It probably won’t come as much of a surprise to anyone who has read my work on this site or chatted with me about watches in person or on Instagram, but there really isn’t a brand whose new releases I anticipate more fervently than Zenith. I’ve long had a fascination with the brand (which I’ve covered a bunch) and have felt like many of their watches are criminally overlooked in favor of any number of hype watches of the moment. But Zenith is a brand with real history, many technical innovations, and frequently displays a flair in their design language that more conservative Swiss brands would frankly never even approach. They strike a chord with me for a whole host of reasons, not the least of which is their perennial status as the underdog against bigger brands with watches that are, at least in the strange terms of our hobby, household names.
But something has happened to Zenith over the last few years. They are no longer the same scrappy underdog. Now, every new release is covered by every watch media organization, and the story of the El Primero is nearly as well known as the Speedmaster. Zenith even has their own hype watches, commanding well over retail on the secondary market, and at auction no less. And while Zenith has leaned heavily into their considerable chronograph history, they’ve had strong showings in the Defy lineup as well, and in the more avant-garde realm of watch design, where I’d argue that complications aren’t really the centerpiece anyway. They look back to the past with (mostly) faithful reissues of watches from their archives, and balance the vintage inspired stuff that appeals to collectors with watches in an ultra modern design language, never afraid to play with color or materials. They’ve even got people interested in their wayward early aughts era (OK, that’s probably just me).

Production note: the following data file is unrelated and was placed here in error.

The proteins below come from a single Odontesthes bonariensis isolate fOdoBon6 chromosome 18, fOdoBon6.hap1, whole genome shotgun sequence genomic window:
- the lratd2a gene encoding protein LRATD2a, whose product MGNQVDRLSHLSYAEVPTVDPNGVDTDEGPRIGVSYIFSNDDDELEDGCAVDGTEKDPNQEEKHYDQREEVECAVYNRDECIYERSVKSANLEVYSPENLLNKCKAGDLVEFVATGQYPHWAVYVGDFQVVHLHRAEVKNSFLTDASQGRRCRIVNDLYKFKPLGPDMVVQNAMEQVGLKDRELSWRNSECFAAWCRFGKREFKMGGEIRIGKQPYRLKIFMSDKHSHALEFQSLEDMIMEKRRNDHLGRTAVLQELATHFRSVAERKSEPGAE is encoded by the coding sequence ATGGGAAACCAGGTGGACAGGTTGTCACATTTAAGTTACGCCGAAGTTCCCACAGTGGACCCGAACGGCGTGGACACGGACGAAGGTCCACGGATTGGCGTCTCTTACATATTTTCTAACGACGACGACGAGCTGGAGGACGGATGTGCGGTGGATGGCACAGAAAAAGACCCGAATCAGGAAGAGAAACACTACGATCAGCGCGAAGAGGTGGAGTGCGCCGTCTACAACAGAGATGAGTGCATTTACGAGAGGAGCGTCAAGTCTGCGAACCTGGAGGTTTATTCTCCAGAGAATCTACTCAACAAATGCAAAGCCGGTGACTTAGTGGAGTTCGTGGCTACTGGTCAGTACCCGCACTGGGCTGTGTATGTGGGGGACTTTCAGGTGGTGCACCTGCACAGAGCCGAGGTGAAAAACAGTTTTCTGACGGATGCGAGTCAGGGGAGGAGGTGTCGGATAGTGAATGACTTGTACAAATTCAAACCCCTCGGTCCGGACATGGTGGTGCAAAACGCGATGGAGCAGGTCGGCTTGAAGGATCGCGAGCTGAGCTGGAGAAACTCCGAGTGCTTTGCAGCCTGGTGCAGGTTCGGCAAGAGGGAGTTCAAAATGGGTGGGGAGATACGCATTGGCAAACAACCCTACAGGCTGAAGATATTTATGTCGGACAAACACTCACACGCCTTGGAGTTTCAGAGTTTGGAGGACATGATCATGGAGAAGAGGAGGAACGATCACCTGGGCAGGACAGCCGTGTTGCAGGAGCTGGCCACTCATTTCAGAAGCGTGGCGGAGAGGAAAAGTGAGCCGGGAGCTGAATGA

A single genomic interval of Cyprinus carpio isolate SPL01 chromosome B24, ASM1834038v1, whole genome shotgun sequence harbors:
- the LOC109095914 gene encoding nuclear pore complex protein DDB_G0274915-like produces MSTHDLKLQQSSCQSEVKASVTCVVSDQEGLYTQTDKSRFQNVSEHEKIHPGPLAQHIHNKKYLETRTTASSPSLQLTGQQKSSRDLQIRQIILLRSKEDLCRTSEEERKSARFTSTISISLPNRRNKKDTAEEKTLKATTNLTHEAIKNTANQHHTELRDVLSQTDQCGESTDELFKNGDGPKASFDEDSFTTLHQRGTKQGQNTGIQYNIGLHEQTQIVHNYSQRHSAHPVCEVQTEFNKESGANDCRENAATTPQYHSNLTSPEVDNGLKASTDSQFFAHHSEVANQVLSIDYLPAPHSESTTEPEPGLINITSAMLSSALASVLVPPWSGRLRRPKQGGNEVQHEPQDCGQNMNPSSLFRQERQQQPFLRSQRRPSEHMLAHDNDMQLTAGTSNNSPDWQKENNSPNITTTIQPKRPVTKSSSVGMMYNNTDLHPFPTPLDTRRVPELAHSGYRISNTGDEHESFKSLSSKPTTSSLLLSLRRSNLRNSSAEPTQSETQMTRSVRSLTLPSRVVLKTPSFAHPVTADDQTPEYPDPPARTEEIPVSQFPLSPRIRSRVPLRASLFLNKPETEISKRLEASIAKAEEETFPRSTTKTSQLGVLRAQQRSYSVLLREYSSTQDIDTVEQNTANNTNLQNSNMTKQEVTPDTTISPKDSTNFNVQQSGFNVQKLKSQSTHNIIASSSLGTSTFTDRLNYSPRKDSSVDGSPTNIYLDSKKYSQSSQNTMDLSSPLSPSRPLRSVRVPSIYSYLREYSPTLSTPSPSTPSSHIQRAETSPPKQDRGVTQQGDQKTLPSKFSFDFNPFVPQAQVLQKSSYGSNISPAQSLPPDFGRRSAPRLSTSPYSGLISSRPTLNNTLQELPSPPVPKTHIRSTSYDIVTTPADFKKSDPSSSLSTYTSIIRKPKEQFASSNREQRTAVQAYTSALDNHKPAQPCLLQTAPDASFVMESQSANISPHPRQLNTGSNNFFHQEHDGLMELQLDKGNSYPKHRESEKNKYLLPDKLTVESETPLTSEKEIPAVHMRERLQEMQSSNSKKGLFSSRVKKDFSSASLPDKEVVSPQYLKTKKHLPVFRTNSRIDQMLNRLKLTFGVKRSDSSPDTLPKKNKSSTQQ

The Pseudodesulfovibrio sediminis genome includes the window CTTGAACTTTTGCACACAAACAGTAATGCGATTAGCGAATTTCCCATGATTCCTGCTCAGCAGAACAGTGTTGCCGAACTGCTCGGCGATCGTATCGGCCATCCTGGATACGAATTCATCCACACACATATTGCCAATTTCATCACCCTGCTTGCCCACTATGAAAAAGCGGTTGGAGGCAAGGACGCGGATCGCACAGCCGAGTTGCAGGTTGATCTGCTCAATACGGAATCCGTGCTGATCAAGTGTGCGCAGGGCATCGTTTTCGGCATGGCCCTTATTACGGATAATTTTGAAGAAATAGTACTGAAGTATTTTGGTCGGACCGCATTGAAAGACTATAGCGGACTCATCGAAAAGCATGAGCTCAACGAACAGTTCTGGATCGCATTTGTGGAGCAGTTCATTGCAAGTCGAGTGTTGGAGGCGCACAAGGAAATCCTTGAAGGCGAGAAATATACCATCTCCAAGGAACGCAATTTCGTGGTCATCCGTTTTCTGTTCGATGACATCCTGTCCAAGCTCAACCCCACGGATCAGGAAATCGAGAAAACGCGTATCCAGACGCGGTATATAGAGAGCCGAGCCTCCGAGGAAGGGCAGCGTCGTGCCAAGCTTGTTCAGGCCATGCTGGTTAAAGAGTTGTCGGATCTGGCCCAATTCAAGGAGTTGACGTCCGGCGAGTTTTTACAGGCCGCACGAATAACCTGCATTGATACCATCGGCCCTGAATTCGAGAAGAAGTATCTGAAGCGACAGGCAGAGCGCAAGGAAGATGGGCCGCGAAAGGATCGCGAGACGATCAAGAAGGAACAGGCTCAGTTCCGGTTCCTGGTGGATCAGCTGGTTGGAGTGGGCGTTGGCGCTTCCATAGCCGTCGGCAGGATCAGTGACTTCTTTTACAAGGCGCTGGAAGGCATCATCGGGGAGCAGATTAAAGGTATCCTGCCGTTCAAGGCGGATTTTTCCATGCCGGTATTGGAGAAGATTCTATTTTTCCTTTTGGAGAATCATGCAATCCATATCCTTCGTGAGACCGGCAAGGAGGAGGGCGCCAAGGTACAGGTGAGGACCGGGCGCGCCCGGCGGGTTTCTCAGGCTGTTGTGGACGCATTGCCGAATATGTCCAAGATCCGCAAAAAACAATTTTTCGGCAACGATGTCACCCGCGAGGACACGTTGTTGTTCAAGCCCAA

The point I’m trying to make here is that Zenith doesn’t really make watches that fly under the radar anymore. Everything is released with real purpose, and the watches are examined and scrutinized to the same degree as any other high end luxury watch that comes across our desks, which is to say, we pick them apart. The new Zenith Defy Skyline has a lot that can be picked apart. For a brand that is becoming more mainstream year after the year, the Skyline is, in some important ways, an incredibly strange watch. It seems like one thing at a glance, but is very much another when you put it on your wrist and begin to log some hours with it.